Date: 2023
  7. By: Howell, Bronwyn E.; Potgieter, Petrus H.
    Abstract: Artificial intelligence (AI) tools such as ChatGPT and GPT-3 have shot to prominence recently (Lin 2023), as dramatic advances have shown them to be capable of writing plausible output that is difficult to distinguish from human-authored content. Unsurprisingly, this has led to concerns about their use by students in tertiary education contexts (Swiecki et al. 2022) and it has led to them being banned in some school districts in the United States (e.g. Rosenblatt 2023; Clarridge 2023) and from at least one top-ranking international university (e.g. Reuters 2023). There are legitimate reasons for such fears to be held, as it is difficult to differentiate students' own written work presented for assessment from that produced by the AI tools. Successfully embedding them into educational contexts requires an understanding of the tools, what they are, and what they can and cannot do. Despite their powerful modelling and description capabilities, these tools have (at least currently) significant issues and limitations (Zhang & Li 2021). As telecommunications policy academics charged with the research-led teaching and supervising both undergraduate and research students, we need to be certain that our graduates are capable of understanding the complexities of current issues in this incredibly dynamic field and applying their learnings appropriately in industry and policy environments. We must be reasonably certain that the grades we assign are based on the students' own work and understanding, To this end, we engaged in an experiment with the current (Q1 of 2023) version of the AI tool to assess how well it coped with questions on a core and current topic in telecommunications policy education: the effects of access regulation (local loop unbundling) on broadband investment and uptake. We found that while the outputs were well-written and appeared plausible, there were significant systematic errors which, once academics are aware of them, can be exploited to avoid the risk of AI use severely undermining the credibility of the assessments we make of students' written work, at least for the time being and in respect of the version of chatbot software we used.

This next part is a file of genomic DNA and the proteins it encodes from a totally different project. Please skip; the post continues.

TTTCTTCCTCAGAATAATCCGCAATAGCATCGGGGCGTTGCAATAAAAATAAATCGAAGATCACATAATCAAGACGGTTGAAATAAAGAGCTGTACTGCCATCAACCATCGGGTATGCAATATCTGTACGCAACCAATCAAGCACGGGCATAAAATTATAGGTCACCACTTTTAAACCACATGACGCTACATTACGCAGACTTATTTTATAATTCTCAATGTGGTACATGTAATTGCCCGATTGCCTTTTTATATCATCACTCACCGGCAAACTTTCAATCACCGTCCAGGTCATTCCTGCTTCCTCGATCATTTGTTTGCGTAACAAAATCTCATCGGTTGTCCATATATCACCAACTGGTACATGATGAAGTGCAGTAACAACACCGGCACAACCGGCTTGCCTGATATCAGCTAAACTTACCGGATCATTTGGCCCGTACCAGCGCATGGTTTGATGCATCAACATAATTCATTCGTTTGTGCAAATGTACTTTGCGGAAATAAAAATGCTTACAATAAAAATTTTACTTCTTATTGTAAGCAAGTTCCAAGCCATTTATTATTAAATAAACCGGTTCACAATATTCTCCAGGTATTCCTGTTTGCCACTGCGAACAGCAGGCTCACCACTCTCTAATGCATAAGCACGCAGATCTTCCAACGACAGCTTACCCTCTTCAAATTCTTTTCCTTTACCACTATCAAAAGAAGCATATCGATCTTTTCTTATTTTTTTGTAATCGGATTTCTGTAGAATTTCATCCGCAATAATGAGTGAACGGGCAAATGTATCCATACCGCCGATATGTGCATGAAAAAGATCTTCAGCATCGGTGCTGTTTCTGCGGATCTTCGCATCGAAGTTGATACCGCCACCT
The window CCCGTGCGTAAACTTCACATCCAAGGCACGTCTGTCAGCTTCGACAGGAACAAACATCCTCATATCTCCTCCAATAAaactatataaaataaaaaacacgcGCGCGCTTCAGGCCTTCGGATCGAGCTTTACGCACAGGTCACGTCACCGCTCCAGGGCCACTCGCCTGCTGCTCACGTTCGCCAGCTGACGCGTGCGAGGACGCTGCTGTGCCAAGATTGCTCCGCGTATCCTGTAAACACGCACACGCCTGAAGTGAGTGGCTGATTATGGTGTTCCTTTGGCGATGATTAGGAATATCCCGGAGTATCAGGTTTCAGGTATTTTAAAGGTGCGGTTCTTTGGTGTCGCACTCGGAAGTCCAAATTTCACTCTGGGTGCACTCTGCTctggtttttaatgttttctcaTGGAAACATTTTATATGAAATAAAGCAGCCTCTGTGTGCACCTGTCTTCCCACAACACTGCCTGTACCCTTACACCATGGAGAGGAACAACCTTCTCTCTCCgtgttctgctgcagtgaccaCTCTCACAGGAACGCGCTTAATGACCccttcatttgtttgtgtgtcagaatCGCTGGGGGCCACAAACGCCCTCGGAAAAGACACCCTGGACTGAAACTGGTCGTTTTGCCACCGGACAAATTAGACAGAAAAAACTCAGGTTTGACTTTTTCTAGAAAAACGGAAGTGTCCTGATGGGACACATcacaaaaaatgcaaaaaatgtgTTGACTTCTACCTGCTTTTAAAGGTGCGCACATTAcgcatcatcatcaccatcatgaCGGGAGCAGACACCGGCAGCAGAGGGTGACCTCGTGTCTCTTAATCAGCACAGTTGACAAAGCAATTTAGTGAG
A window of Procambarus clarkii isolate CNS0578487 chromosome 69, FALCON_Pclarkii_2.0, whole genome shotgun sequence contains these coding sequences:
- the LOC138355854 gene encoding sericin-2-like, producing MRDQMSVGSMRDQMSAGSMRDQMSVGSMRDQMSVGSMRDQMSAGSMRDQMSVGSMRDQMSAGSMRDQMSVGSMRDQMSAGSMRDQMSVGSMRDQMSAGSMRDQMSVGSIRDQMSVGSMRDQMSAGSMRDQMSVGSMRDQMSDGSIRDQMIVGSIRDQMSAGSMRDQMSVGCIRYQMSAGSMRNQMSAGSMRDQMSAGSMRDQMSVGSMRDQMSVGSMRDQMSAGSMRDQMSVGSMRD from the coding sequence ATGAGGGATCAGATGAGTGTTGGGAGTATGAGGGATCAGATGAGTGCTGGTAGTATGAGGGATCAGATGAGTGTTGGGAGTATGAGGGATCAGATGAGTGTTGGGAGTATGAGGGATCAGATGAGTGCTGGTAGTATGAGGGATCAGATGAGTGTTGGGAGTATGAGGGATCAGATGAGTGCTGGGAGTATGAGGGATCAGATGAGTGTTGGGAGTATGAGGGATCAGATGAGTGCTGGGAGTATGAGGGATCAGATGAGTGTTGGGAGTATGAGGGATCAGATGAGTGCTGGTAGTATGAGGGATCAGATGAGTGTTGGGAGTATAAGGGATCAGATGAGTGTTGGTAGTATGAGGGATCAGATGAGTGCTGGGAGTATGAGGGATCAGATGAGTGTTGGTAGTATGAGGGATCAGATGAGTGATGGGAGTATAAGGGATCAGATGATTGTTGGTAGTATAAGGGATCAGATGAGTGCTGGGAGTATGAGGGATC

Keywords: Artificial Intelligence (AI), ChatGPT, GPT-3, Academia
    Date: 2023